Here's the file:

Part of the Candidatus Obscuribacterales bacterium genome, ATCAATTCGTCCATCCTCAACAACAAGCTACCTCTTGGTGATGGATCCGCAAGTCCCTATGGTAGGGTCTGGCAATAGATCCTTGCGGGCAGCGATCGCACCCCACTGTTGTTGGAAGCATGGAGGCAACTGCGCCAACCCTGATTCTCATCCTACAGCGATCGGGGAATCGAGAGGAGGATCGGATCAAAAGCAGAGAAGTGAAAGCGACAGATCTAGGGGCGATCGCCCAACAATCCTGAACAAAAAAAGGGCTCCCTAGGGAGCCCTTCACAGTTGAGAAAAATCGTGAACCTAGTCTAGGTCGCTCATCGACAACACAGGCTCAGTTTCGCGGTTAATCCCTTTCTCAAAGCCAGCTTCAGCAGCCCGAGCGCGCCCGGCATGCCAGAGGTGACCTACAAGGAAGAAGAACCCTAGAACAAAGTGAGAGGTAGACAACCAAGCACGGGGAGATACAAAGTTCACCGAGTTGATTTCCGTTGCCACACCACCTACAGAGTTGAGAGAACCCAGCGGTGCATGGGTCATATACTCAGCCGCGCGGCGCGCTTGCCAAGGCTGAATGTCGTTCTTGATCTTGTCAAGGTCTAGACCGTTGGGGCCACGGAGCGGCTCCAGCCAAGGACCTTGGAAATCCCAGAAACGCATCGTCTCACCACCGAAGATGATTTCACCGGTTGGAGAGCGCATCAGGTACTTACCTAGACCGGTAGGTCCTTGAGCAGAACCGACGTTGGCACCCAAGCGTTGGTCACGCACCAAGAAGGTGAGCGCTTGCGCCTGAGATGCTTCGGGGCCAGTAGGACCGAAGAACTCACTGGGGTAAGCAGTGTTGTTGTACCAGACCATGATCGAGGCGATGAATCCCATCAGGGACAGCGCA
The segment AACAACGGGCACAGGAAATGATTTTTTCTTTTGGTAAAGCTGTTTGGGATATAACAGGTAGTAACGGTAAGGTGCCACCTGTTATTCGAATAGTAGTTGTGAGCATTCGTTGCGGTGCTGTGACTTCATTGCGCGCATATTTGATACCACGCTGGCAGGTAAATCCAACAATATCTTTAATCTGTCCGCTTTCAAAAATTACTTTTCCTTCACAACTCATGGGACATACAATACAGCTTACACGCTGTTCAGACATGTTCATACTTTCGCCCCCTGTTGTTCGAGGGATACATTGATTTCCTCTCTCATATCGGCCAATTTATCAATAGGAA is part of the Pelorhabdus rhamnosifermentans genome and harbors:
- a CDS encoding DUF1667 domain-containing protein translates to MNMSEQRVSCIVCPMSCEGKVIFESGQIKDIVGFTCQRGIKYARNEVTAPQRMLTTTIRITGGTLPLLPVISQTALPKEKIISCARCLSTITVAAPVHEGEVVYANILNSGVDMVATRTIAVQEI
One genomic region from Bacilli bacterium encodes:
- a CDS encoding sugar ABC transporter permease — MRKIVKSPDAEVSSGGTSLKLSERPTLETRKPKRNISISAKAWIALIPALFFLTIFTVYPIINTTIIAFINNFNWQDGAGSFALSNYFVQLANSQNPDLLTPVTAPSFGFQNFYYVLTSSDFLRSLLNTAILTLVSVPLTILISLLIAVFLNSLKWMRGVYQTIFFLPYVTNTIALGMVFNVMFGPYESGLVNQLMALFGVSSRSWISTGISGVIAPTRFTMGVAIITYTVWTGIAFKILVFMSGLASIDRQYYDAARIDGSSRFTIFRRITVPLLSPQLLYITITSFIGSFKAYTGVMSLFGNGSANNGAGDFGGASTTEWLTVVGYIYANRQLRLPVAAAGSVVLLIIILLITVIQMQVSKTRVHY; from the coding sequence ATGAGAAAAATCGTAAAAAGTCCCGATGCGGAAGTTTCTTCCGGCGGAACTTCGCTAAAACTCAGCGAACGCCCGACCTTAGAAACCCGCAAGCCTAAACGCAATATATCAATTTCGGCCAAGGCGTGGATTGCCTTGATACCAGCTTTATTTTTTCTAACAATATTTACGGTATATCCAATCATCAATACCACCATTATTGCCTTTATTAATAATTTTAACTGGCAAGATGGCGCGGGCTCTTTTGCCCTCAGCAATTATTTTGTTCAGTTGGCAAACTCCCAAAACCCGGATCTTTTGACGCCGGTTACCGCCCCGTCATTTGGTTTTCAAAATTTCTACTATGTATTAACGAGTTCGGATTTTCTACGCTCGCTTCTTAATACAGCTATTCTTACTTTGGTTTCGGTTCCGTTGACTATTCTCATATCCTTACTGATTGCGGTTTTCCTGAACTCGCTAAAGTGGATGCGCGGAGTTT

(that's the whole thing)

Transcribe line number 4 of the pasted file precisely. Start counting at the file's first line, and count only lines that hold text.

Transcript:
One genomic region from Bacilli bacterium encodes: